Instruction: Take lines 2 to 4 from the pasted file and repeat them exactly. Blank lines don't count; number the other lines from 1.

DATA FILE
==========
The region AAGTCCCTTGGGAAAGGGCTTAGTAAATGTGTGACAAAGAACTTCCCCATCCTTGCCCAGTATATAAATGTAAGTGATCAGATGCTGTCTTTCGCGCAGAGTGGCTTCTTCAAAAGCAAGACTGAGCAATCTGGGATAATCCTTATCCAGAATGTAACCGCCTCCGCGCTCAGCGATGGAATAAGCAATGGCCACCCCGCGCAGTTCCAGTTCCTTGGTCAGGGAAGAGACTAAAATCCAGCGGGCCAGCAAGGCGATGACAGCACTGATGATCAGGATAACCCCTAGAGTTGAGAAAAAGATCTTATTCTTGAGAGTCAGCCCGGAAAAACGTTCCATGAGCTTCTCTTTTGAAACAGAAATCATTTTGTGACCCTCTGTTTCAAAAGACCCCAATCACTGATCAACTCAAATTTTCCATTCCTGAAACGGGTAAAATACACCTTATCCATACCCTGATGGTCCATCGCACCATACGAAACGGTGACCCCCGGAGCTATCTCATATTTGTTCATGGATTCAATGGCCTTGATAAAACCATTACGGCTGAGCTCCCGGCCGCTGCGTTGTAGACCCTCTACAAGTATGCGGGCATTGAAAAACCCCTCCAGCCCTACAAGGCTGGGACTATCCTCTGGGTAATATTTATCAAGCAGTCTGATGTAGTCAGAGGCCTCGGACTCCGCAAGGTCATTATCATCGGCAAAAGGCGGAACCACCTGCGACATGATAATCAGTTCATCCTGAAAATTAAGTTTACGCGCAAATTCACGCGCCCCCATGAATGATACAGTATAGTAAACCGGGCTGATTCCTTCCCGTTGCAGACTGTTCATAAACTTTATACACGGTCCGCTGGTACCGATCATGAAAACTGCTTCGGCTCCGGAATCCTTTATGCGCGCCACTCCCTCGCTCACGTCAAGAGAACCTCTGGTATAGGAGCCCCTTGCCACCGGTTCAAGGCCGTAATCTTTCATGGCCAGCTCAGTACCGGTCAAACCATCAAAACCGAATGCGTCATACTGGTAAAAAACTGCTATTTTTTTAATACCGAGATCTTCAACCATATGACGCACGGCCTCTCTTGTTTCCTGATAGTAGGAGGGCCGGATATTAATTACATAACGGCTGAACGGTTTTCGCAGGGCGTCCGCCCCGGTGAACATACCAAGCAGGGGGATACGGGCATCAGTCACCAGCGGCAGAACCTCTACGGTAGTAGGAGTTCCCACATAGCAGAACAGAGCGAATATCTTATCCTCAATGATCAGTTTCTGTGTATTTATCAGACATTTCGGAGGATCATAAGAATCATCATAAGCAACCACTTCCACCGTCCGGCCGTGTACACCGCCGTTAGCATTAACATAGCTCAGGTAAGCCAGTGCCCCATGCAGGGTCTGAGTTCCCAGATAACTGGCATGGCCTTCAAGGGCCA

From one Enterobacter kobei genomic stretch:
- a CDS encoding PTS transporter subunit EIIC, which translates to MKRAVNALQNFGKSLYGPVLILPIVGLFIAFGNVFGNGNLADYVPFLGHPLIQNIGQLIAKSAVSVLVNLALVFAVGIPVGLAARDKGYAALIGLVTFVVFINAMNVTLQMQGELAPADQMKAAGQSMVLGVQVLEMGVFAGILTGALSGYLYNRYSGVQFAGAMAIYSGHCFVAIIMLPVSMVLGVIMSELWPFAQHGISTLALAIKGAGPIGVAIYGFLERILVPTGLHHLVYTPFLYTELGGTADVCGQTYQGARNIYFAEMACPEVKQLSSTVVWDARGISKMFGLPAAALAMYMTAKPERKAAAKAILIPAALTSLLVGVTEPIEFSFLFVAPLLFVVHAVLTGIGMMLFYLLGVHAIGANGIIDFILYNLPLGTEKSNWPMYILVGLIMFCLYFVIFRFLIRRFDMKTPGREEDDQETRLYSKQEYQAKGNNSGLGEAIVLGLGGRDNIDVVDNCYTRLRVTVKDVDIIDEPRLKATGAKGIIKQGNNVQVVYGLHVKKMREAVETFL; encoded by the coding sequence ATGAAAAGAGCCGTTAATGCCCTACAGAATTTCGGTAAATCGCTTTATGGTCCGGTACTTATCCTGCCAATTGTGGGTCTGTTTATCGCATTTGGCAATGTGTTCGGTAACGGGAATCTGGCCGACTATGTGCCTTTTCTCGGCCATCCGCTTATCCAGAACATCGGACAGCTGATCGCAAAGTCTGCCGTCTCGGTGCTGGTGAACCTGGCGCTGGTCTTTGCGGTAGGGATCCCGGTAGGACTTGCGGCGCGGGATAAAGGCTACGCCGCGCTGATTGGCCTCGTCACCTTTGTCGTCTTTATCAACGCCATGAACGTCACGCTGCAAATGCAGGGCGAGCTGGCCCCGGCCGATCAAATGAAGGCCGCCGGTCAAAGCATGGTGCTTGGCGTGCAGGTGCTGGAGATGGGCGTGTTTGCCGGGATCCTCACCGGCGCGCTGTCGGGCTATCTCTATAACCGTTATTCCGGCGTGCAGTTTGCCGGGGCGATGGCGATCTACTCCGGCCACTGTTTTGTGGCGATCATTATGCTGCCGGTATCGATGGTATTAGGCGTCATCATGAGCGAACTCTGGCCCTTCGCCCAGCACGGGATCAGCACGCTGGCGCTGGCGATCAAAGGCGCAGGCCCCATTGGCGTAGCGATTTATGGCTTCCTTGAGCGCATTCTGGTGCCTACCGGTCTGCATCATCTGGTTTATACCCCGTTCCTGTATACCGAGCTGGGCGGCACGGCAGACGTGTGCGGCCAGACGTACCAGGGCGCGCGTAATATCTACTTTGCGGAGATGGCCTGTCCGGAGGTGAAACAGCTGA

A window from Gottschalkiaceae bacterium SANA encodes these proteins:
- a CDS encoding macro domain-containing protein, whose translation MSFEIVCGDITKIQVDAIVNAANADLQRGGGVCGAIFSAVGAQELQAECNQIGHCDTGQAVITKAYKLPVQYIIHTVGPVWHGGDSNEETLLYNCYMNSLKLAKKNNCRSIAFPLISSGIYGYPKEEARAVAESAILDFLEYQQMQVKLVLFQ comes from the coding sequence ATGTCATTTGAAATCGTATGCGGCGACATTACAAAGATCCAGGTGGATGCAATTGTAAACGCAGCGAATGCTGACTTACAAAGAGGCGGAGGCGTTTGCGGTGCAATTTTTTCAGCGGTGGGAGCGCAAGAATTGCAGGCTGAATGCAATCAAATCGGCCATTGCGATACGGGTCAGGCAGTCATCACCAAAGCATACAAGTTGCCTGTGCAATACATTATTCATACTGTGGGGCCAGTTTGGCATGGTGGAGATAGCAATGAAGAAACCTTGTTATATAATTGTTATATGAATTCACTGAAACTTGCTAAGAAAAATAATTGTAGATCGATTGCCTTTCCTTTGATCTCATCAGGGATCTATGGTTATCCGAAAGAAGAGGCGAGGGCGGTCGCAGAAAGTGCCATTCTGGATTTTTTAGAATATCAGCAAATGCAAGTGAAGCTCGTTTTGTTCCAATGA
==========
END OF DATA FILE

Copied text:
From one Enterobacter kobei genomic stretch:
- a CDS encoding PTS transporter subunit EIIC, which translates to MKRAVNALQNFGKSLYGPVLILPIVGLFIAFGNVFGNGNLADYVPFLGHPLIQNIGQLIAKSAVSVLVNLALVFAVGIPVGLAARDKGYAALIGLVTFVVFINAMNVTLQMQGELAPADQMKAAGQSMVLGVQVLEMGVFAGILTGALSGYLYNRYSGVQFAGAMAIYSGHCFVAIIMLPVSMVLGVIMSELWPFAQHGISTLALAIKGAGPIGVAIYGFLERILVPTGLHHLVYTPFLYTELGGTADVCGQTYQGARNIYFAEMACPEVKQLSSTVVWDARGISKMFGLPAAALAMYMTAKPERKAAAKAILIPAALTSLLVGVTEPIEFSFLFVAPLLFVVHAVLTGIGMMLFYLLGVHAIGANGIIDFILYNLPLGTEKSNWPMYILVGLIMFCLYFVIFRFLIRRFDMKTPGREEDDQETRLYSKQEYQAKGNNSGLGEAIVLGLGGRDNIDVVDNCYTRLRVTVKDVDIIDEPRLKATGAKGIIKQGNNVQVVYGLHVKKMREAVETFL; encoded by the coding sequence ATGAAAAGAGCCGTTAATGCCCTACAGAATTTCGGTAAATCGCTTTATGGTCCGGTACTTATCCTGCCAATTGTGGGTCTGTTTATCGCATTTGGCAATGTGTTCGGTAACGGGAATCTGGCCGACTATGTGCCTTTTCTCGGCCATCCGCTTATCCAGAACATCGGACAGCTGATCGCAAAGTCTGCCGTCTCGGTGCTGGTGAACCTGGCGCTGGTCTTTGCGGTAGGGATCCCGGTAGGACTTGCGGCGCGGGATAAAGGCTACGCCGCGCTGATTGGCCTCGTCACCTTTGTCGTCTTTATCAACGCCATGAACGTCACGCTGCAAATGCAGGGCGAGCTGGCCCCGGCCGATCAAATGAAGGCCGCCGGTCAAAGCATGGTGCTTGGCGTGCAGGTGCTGGAGATGGGCGTGTTTGCCGGGATCCTCACCGGCGCGCTGTCGGGCTATCTCTATAACCGTTATTCCGGCGTGCAGTTTGCCGGGGCGATGGCGATCTACTCCGGCCACTGTTTTGTGGCGATCATTATGCTGCCGGTATCGATGGTATTAGGCGTCATCATGAGCGAACTCTGGCCCTTCGCCCAGCACGGGATCAGCACGCTGGCGCTGGCGATCAAAGGCGCAGGCCCCATTGGCGTAGCGATTTATGGCTTCCTTGAGCGCATTCTGGTGCCTACCGGTCTGCATCATCTGGTTTATACCCCGTTCCTGTATACCGAGCTGGGCGGCACGGCAGACGTGTGCGGCCAGACGTACCAGGGCGCGCGTAATATCTACTTTGCGGAGATGGCCTGTCCGGAGGTGAAACAGCTGA

A window from Gottschalkiaceae bacterium SANA encodes these proteins: